Friday, June 8, 2012

Ohio nuclear plant says it has contained small coolant leak: "No threat to the public"

Davis-Besse Nuclear Power Station, operated by FirstEnergy, has a single pressurized water reactor. The plant is 35 years old.

From The Columbus Dispatch citing AP (6/7/2012):

Ohio nuclear plant says it has contained small coolant leak
Radioactive fluid at Davis-Besse never escaped, operators say

TOLEDO — Operators of a nuclear plant in Ohio say they’ve discovered and contained a pinhole-size leak spraying radioactive coolant at the plant.

Nuclear regulators and plant operators say the leaking coolant at the Davis-Besse nuclear plant near Toledo never got outside the building and posed no threat to the public.

Workers discovered the leak yesterday as they were getting ready to restart the plant after a monthlong maintenance shutdown.

A spokeswoman for the plant operated by a subsidiary of FirstEnergy Corp. says they don’t know how much coolant spilled out, but it was contained by its collection system.

The plant was last shut down in the fall while its reactor head was replaced. Crews found cracks in an outer concrete wall, but the plant was allowed to restart.

According to the NRC Event Notification Report:


"On June 6, 2012, at 1956 EDT, with the Unit shutdown for refueling, leakage was identified from a 3/4-inch weld during Reactor Coolant System (RCS) walkdown inspections. The leakage amount was approximately 0.1 gpm pinhole spray.

"During the performance of MODE 3 engineering walkdown inspections in accordance with procedure DB-PF-03010 (ASME Section III, Class 1 and 2), with the RCS at Normal Operating Temperature and Pressure, a pressure boundary leak was identified on the Reactor Coolant Pump (RCP) 1-2 1st seal cavity vent line upstream weld of 3/4 inch small bore pipe socketweld at a 90 degree elbow between the RCP pump and valve RC-407 (1st Seal Cavity Vent Isolation). The plant was in MODE 3 at Normal Operating Pressure and Normal Operating Temperature (NOP/NOT) for the inspections.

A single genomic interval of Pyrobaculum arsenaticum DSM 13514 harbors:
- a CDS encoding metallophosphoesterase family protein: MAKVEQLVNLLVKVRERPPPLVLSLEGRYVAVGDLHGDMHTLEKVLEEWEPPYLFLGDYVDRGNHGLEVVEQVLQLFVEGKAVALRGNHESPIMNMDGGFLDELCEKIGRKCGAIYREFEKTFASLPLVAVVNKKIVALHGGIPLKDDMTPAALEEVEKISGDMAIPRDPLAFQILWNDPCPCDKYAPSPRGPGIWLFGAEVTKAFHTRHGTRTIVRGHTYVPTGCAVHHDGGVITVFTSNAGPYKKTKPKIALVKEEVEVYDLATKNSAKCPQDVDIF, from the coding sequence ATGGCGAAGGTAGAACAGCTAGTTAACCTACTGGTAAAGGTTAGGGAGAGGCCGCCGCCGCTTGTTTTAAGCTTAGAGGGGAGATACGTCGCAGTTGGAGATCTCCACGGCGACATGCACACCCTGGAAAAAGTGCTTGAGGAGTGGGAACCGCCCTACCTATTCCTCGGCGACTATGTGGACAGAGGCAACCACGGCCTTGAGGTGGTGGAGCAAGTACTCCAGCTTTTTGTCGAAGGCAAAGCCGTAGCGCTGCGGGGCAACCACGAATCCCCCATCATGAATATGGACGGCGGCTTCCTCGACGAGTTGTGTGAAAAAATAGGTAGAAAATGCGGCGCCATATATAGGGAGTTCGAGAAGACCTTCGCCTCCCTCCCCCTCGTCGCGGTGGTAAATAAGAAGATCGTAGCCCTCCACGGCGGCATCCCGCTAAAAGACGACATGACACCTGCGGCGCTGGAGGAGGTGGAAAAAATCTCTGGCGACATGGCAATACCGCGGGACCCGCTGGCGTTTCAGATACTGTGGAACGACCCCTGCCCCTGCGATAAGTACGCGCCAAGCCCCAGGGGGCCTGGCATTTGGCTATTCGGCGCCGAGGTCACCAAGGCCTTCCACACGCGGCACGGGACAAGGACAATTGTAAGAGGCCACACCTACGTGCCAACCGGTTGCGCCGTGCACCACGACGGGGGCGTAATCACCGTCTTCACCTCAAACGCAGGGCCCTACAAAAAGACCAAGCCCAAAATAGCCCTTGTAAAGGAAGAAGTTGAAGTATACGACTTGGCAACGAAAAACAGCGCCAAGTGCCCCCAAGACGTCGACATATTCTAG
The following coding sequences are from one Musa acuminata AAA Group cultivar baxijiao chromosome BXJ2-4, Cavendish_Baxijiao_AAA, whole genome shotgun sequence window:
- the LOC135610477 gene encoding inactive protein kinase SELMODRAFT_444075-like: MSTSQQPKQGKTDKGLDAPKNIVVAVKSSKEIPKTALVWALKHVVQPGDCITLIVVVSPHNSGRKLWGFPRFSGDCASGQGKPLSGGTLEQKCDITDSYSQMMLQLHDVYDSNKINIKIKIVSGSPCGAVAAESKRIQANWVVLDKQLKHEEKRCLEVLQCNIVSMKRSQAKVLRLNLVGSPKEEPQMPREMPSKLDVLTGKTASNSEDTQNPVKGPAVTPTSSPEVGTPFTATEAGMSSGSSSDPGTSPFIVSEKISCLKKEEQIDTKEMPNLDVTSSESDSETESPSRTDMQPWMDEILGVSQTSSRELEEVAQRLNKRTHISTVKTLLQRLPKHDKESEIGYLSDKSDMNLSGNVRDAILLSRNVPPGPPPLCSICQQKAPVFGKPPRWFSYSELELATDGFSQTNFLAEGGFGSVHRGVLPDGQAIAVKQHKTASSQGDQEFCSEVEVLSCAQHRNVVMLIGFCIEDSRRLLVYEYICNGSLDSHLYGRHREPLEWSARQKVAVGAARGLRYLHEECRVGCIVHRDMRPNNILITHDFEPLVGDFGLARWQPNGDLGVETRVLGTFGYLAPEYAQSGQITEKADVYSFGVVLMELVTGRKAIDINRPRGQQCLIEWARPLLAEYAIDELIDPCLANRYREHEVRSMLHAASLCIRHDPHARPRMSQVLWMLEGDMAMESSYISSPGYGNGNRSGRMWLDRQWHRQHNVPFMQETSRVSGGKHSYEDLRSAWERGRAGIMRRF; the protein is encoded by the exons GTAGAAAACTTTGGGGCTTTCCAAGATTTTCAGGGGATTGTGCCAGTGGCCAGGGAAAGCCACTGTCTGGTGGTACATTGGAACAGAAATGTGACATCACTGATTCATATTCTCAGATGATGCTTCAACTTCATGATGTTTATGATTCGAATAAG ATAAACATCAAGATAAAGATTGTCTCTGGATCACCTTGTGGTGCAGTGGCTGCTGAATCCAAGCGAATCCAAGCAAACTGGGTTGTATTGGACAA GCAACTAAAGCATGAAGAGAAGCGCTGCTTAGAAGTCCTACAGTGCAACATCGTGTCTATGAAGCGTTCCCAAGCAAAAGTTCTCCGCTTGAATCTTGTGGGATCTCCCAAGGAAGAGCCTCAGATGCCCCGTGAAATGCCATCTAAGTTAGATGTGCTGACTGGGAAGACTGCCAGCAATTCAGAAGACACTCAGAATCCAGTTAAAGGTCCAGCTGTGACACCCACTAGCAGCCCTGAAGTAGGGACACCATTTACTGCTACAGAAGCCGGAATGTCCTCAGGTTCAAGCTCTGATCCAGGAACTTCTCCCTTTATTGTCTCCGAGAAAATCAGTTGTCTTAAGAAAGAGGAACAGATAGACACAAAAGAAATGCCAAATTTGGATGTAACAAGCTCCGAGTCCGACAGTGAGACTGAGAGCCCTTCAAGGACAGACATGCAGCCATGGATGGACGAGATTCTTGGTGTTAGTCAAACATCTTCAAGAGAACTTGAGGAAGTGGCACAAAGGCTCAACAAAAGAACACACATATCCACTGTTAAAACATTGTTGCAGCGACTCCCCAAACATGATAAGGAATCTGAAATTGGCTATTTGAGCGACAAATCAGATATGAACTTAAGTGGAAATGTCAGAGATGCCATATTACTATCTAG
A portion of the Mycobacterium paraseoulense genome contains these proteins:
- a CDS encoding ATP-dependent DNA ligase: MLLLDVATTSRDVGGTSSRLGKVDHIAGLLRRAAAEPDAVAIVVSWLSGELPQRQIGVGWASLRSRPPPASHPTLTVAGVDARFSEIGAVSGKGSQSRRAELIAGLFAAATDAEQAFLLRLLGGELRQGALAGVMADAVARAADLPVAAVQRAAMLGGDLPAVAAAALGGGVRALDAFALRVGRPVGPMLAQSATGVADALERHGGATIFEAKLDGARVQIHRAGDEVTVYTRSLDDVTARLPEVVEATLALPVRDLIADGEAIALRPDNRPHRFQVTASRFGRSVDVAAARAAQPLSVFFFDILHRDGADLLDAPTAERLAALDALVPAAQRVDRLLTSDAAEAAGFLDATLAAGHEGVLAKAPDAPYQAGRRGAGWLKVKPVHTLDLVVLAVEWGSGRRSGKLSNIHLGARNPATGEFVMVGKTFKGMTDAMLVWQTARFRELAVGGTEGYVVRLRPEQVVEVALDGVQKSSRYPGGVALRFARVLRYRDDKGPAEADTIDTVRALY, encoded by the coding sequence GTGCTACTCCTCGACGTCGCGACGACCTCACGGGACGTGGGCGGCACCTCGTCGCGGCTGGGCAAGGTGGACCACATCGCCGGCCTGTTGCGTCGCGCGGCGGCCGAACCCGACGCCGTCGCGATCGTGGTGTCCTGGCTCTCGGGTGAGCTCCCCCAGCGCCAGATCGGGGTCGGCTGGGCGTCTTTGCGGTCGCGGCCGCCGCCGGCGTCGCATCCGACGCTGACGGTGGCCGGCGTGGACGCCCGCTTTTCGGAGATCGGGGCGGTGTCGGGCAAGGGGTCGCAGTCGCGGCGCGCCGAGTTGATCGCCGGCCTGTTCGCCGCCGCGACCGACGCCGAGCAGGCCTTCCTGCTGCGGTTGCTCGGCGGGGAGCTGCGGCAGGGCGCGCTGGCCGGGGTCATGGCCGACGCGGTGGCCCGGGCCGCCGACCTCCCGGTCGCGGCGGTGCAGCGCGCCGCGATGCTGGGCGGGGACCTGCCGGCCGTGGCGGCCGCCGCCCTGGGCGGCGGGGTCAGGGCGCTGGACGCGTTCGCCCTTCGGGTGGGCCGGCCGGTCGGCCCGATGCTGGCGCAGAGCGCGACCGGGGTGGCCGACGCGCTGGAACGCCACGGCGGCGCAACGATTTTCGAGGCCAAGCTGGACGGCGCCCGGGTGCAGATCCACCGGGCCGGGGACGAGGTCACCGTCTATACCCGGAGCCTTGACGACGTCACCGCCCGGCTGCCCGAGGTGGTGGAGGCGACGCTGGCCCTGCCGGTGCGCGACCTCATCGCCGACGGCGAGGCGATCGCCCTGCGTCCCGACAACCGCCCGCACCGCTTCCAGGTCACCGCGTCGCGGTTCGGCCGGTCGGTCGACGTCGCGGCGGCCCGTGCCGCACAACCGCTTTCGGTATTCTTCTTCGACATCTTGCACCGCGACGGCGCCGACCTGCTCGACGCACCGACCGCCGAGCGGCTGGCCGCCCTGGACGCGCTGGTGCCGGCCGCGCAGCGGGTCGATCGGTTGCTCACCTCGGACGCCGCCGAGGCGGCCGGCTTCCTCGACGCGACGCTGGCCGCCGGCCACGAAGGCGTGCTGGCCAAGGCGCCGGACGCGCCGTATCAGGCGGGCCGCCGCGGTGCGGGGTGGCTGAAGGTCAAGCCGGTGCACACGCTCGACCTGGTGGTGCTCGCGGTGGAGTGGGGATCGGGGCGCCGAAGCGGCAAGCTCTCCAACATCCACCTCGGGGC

(H/T John Noah)


Anonymous said...

Davis Besse again, still, again,...
While Fukushima continues to spew, everyone in the US might want to take a good look at the aging, relicensed, uprated, rust buckets that leak and spew while under the guidance of the NRC and financed by your checkbook.
Davis Besse history and pics

William Milberry said...

They (be they U.S. or Japanese nuke plant operators), always say "it was contained." However, the major radioactive constituant of coolant water is tritium, which is a gas dissolved into the water, In the same way the disolved carbon dioxide comes out of your soda into the air when you spill it onto the floor, you can bet a certain amount of tritium is liberated to float freely about the neighborhood ...

Anonymous said...

I hope they will not renew Davis Besse's license. Nuclear power is OLD technology. It all needs to be retired.

Modern smart grid technology now enables clean, renewable energy sources to provide sufficient baseload energy (Stanford's Mark Jacobson - who has no vested interest in nuclear power plants - has shown this). The myth about nuclear power plants being needed to provide baseload power has been BUSTED.